CORDIS - EU research results

The molecular mechanism behind the axonal initial segment diffusion barrier

Final Report Summary - NEUROSMLM (The molecular mechanism behind the axonal initial segment diffusion barrier)

Cell polarization is a decisive step in neuronal development and once axonal and somatodendritic domains are generated, they generally persist over the lifetime of an organism. The axonal initial segment (AIS), a stretch of 50 – 100 μm length close to the cell body, bears a specialized cytoskeleton and maintains the polarized distribution of neuronal molecules by blocking the exchange of molecules between axon and soma. The project helped resolving THE MOLECULAR MECHANISM BEHIND THE AXONAL INITIAL SEGMENT DIFFUSION BARRIER which was hitherto poorly understood.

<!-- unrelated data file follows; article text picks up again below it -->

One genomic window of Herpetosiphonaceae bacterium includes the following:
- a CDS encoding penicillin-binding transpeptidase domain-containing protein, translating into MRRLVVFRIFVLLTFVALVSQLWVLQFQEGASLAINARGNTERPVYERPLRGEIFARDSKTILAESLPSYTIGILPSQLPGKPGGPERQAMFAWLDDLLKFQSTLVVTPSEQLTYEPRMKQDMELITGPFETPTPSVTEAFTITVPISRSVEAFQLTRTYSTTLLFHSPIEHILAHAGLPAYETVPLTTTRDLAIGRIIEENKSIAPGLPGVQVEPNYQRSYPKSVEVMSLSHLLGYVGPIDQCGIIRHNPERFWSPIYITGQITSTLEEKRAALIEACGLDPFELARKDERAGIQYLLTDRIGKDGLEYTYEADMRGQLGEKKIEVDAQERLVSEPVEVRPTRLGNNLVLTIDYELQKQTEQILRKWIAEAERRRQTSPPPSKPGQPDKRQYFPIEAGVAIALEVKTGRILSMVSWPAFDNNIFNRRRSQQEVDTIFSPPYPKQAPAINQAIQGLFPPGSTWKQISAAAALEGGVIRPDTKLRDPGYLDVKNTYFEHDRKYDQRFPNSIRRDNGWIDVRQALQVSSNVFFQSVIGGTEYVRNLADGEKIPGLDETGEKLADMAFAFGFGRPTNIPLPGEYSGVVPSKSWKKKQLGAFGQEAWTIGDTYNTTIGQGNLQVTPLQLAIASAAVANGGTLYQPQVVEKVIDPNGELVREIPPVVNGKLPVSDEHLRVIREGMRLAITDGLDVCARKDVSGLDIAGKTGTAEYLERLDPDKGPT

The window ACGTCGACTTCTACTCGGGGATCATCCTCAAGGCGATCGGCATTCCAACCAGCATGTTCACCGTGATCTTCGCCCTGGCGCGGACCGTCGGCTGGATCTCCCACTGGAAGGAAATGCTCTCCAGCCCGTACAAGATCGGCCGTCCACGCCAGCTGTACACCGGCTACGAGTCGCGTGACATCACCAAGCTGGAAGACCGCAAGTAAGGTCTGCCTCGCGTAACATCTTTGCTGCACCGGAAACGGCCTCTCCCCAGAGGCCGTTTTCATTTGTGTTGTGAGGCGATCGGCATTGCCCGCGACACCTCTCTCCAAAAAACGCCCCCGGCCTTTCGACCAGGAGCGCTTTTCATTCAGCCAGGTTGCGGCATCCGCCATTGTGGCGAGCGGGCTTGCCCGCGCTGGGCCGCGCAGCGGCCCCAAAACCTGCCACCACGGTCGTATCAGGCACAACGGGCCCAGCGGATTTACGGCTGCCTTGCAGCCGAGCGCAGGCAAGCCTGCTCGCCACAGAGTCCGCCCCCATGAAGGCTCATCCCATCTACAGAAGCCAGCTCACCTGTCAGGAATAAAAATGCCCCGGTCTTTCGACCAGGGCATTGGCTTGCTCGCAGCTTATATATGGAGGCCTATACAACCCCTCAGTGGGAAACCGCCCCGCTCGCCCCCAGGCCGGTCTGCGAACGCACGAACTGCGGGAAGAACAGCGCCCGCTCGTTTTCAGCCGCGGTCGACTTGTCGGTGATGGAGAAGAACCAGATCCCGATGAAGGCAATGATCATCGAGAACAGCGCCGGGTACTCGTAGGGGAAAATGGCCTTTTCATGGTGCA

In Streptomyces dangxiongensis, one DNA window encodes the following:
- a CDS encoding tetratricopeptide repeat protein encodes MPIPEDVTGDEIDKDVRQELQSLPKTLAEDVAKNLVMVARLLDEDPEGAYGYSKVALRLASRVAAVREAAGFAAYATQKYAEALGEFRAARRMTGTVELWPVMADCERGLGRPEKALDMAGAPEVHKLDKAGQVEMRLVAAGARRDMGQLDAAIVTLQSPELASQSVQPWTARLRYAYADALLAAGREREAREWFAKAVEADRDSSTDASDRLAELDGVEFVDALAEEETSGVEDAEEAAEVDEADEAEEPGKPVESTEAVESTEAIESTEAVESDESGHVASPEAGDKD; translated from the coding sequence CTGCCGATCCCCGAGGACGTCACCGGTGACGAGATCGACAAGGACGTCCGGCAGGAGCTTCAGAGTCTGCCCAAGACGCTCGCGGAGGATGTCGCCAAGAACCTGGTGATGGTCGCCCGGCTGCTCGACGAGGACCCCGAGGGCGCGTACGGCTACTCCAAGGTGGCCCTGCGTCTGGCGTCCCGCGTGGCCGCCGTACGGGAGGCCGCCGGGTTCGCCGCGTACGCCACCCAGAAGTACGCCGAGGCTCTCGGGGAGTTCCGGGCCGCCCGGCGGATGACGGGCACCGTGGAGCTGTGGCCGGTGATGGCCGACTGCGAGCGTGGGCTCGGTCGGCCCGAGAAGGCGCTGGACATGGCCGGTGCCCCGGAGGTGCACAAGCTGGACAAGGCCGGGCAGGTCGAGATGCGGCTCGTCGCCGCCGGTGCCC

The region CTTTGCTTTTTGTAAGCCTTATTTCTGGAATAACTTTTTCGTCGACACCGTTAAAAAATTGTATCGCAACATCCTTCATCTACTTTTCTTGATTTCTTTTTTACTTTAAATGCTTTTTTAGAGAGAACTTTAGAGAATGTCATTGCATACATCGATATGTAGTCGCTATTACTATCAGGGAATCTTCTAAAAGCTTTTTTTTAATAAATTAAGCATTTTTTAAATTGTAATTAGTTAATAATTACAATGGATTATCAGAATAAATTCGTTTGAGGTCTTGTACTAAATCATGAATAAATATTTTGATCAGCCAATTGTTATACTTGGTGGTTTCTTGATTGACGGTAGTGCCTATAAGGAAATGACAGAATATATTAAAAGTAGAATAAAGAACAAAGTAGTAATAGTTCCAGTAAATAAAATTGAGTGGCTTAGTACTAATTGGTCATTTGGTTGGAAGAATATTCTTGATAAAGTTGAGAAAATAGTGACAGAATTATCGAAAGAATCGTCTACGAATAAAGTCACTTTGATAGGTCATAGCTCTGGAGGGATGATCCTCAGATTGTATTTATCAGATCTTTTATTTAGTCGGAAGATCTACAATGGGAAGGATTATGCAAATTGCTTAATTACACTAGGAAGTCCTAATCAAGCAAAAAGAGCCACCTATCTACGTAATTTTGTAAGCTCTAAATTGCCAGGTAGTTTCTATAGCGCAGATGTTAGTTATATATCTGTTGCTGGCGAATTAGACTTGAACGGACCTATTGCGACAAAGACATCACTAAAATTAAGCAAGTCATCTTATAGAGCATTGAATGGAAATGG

The first project goal of performing superresolution imaging of the major components of the AIS in mature hippocampal neurons was addressed by the establishment of a powerful dual color dSTORM imaging modality (Winterflood et al. ACS Chemical Biology 2015). The dual color imaging mode addressed many difficulties involved in multicolour dSTORM including good and compatible fluorophores, no requirement for color registration, very low chromatic aberration, low crosstalk, simplicity of experimental system and imaging and analysis procedure. The dual color imaging mode was extended to 3D capability and used to determine the relative spatial organization of the key AIS cytoskeletal components Ankyrin G and Beta IV spectrin (Winterflood et al. Biophys. J. 2015). A second task was to develop a dual color single-particle tracking assay to study the diffusion barrier at the AIS with respect to the nature of the membrane probe during its establishment (transmembrane protein vs GPI-anchored in outer leaflet). The task was successfully completed and the novel tracking methodology itself was published (Winterflood et al. Methods and Applications in Fluorescene 2015). The method showed that in U2OS cells that lipid anchored or transmembrane proteins do not experience friction by the sub-membrane cytoskeleton differently. Together with later important findings this provided experimental support for the anchored transmembrane “picket fence” model. During the project a single-particle tracking assay with increased spatio-temporal resolution was developed. Single-particle tracking was now performed with brighter and more photostable quantum dots of GPI-GFP and revealed a strikingly periodic diffusional pattern. A highly periodic arrangement was recently shown for the cytoskeleton in axons (Xu et al. Science 2012). During the project, the compartmentalized single-molecule diffusion was successfully correlated with the periodical cytoskeleton of the axonal initial segment using a sophisticated assay which involved live-cell tracking and post-hoc super-resolution imaging of the cytoskeleton. Such correlation between the submembrane cytoskeleton and membrane diffusion is unparalleled in its clarity and preciseness and has so far not been shown. It showed that the corralling of the membrane motion happens between two actin rings which further supports the “picket fence” model which suggests that molecules anchored to the actin cytoskeleton act as obstacles to membrane motion. The projects findings have laid the foundation to our understanding of the molecular mechanism of the diffusion barrier. It has paved the way for further research into the AIS and its role in cell polarisation which currently gains substantial attention, not least because of its association with diseases such as bipolar disorder and depression.